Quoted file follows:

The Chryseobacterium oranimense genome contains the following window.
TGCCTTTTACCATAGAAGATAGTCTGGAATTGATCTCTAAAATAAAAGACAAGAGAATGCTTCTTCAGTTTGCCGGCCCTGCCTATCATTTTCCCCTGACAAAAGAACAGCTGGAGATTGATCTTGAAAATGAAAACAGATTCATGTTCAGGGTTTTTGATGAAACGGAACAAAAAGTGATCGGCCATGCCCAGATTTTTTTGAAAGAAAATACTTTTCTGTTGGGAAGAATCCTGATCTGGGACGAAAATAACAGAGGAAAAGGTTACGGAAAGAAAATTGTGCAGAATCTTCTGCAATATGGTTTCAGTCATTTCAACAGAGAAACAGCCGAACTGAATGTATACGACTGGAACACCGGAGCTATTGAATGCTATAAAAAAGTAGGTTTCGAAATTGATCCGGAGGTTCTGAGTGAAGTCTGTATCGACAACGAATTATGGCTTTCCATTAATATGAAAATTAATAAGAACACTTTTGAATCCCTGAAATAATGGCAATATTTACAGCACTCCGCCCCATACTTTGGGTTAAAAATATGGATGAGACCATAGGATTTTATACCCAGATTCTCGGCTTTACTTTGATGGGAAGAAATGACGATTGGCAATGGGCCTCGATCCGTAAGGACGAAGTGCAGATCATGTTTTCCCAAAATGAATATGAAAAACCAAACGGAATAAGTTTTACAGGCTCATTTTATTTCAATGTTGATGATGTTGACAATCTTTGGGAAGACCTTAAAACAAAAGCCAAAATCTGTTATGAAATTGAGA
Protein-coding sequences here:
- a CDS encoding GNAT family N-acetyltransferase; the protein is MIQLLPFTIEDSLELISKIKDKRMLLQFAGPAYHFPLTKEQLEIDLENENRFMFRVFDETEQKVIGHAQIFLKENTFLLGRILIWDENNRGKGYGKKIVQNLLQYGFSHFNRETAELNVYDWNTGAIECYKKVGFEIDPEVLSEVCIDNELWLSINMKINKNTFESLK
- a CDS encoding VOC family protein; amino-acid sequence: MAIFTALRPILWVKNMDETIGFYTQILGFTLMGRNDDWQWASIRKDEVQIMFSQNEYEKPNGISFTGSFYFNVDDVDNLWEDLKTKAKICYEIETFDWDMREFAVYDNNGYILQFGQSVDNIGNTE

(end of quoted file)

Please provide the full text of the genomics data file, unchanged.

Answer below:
The Chryseobacterium oranimense genome contains the following window.
TGCCTTTTACCATAGAAGATAGTCTGGAATTGATCTCTAAAATAAAAGACAAGAGAATGCTTCTTCAGTTTGCCGGCCCTGCCTATCATTTTCCCCTGACAAAAGAACAGCTGGAGATTGATCTTGAAAATGAAAACAGATTCATGTTCAGGGTTTTTGATGAAACGGAACAAAAAGTGATCGGCCATGCCCAGATTTTTTTGAAAGAAAATACTTTTCTGTTGGGAAGAATCCTGATCTGGGACGAAAATAACAGAGGAAAAGGTTACGGAAAGAAAATTGTGCAGAATCTTCTGCAATATGGTTTCAGTCATTTCAACAGAGAAACAGCCGAACTGAATGTATACGACTGGAACACCGGAGCTATTGAATGCTATAAAAAAGTAGGTTTCGAAATTGATCCGGAGGTTCTGAGTGAAGTCTGTATCGACAACGAATTATGGCTTTCCATTAATATGAAAATTAATAAGAACACTTTTGAATCCCTGAAATAATGGCAATATTTACAGCACTCCGCCCCATACTTTGGGTTAAAAATATGGATGAGACCATAGGATTTTATACCCAGATTCTCGGCTTTACTTTGATGGGAAGAAATGACGATTGGCAATGGGCCTCGATCCGTAAGGACGAAGTGCAGATCATGTTTTCCCAAAATGAATATGAAAAACCAAACGGAATAAGTTTTACAGGCTCATTTTATTTCAATGTTGATGATGTTGACAATCTTTGGGAAGACCTTAAAACAAAAGCCAAAATCTGTTATGAAATTGAGA
Protein-coding sequences here:
- a CDS encoding GNAT family N-acetyltransferase; the protein is MIQLLPFTIEDSLELISKIKDKRMLLQFAGPAYHFPLTKEQLEIDLENENRFMFRVFDETEQKVIGHAQIFLKENTFLLGRILIWDENNRGKGYGKKIVQNLLQYGFSHFNRETAELNVYDWNTGAIECYKKVGFEIDPEVLSEVCIDNELWLSINMKINKNTFESLK
- a CDS encoding VOC family protein; amino-acid sequence: MAIFTALRPILWVKNMDETIGFYTQILGFTLMGRNDDWQWASIRKDEVQIMFSQNEYEKPNGISFTGSFYFNVDDVDNLWEDLKTKAKICYEIETFDWDMREFAVYDNNGYILQFGQSVDNIGNTE